Halloween is over, and the winter holidays are approaching. Whether it is a glass of wine at Thanksgiving, eggnog at Christmas or champagne at New Year’s Eve, many of the holidays are toasted with alcohol. Sadly, some drivers this holiday season will make the risky decision to drive after drinking. This can potentially lead to a drunk driving accident that injures or kills another motorist.
How big is the drunk driving problem?
The drunk driving problem in the United States. is serious. Each day — at any time of the year — approximately 28 people lose their life in a drunk driving crash. This amounts to one death every 52 minutes. In 2019 alone, 10,142 individuals died in preventable drunk driving crashes. It is important that all motorists in New York understand how alcohol can impair them, making driving unsafe.
How does alcohol impair a motorist?
It is common knowledge that if your blood-alcohol concentration is 0.08 or above, you will be deemed too intoxicated to drive safely. This is for good reason. A motorist whose BAC is 0.08% will find that their coordination is poor, it is more difficult to detect danger and that their self-control, reasoning and memory are all impaired. Given this, it is easy to see why a person with a BAC of 0.08% can cause a drunk driving crash.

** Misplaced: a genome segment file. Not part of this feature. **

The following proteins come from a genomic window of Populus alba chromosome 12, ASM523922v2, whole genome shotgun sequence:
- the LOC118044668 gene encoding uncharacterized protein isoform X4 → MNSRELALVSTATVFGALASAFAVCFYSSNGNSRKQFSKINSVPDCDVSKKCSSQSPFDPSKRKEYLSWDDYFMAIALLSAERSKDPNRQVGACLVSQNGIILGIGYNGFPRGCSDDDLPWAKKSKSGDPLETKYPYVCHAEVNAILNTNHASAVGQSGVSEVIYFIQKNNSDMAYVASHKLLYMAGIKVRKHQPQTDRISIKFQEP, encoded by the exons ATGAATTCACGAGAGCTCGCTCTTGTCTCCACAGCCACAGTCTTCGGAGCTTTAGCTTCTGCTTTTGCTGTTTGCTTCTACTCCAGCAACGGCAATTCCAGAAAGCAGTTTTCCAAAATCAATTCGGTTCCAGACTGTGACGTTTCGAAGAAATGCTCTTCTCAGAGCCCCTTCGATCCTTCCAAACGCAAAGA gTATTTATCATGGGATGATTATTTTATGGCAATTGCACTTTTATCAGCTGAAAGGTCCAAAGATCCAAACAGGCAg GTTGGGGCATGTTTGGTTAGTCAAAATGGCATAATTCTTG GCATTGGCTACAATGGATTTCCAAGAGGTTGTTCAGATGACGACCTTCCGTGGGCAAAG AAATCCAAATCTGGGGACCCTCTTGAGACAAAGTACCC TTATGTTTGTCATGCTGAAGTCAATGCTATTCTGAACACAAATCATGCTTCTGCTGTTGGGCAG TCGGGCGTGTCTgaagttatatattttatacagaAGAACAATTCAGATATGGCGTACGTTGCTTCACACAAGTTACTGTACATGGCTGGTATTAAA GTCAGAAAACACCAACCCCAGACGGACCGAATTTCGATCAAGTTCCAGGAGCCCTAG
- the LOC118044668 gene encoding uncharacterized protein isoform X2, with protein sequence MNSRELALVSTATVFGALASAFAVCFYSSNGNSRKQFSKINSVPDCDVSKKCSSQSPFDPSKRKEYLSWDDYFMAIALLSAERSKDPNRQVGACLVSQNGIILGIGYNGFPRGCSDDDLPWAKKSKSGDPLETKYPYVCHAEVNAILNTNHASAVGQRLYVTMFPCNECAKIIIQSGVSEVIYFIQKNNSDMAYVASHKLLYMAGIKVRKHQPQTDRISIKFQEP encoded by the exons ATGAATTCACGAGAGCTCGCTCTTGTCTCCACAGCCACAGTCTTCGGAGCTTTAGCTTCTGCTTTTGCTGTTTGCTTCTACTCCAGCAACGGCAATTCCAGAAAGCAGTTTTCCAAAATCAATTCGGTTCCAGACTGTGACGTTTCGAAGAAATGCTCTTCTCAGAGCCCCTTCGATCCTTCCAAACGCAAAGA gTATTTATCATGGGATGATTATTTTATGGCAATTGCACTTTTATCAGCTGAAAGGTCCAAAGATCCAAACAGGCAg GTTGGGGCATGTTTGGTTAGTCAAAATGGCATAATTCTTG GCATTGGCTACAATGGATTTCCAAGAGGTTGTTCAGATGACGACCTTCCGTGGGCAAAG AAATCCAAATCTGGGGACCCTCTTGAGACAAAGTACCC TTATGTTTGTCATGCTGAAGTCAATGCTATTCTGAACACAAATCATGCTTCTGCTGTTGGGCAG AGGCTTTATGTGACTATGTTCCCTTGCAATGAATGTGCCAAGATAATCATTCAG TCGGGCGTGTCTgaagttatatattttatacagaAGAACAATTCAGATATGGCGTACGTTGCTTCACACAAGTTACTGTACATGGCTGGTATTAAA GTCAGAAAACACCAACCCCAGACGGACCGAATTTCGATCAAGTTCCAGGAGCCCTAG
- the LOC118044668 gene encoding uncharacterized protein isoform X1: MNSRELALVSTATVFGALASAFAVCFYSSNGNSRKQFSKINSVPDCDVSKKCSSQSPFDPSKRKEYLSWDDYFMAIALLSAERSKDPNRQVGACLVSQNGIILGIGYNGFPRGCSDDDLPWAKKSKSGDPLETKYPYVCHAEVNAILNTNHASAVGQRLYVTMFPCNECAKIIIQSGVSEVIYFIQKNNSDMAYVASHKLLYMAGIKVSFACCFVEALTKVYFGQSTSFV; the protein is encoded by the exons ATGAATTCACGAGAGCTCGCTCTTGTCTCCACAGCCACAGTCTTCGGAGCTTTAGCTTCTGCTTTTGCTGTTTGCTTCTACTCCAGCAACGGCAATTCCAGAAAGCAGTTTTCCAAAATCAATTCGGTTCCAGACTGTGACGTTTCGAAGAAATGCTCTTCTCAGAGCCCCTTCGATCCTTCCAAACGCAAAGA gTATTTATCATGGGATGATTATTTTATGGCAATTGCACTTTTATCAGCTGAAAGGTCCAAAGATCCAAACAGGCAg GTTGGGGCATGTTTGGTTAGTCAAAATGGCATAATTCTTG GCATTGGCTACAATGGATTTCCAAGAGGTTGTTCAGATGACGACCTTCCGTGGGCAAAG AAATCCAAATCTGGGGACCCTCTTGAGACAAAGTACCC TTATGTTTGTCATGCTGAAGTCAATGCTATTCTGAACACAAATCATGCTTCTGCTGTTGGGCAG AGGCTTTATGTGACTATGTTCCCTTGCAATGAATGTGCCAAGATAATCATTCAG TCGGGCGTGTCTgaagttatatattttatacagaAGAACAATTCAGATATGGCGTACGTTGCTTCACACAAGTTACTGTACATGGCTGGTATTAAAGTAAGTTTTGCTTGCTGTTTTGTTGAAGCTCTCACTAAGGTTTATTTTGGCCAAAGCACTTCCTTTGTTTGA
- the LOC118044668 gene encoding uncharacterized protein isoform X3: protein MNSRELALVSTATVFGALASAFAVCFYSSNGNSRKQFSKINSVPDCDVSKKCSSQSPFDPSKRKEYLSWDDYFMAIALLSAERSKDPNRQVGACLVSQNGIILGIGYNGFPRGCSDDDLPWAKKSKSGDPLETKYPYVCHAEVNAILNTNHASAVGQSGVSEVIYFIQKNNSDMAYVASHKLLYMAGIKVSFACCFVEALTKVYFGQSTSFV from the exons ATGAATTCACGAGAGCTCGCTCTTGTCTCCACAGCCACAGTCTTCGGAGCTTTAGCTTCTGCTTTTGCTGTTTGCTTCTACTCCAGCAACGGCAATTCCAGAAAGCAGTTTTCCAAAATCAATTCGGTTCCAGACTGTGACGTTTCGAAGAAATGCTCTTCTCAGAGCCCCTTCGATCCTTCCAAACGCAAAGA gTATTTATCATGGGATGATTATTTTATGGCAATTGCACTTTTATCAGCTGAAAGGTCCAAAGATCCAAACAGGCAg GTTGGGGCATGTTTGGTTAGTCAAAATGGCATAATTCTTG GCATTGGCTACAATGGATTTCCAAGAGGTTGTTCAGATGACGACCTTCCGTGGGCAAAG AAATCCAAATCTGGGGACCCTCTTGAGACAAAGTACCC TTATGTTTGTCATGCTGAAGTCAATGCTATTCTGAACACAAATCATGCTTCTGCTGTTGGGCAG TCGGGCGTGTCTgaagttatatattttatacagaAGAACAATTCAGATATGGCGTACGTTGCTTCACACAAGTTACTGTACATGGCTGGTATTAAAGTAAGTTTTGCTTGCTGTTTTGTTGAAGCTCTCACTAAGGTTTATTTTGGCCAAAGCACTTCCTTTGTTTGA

However, what if your BAC is 0.05%? Does this make it safe to drive? Perhaps not. A motorist with a BAC of 0.05% may find that their coordination and ability to track moving objects is reduced. Their judgment may be impaired, and they may find it more difficult to steer their vehicle. In addition, they may find it more difficult to respond to emergency driving situations.
Ultimately, some in New York might go as far as to say that no amount of alcohol is safe to consume if you plan on driving. At the very lease motorists should watch their alcohol intake this holiday season. It only takes one drink too many to lead to a motor vehicle accident that injures or kills another person. In the end, it may be better to find a way home after a holiday celebration that does not involve driving so you can celebrate responsibly.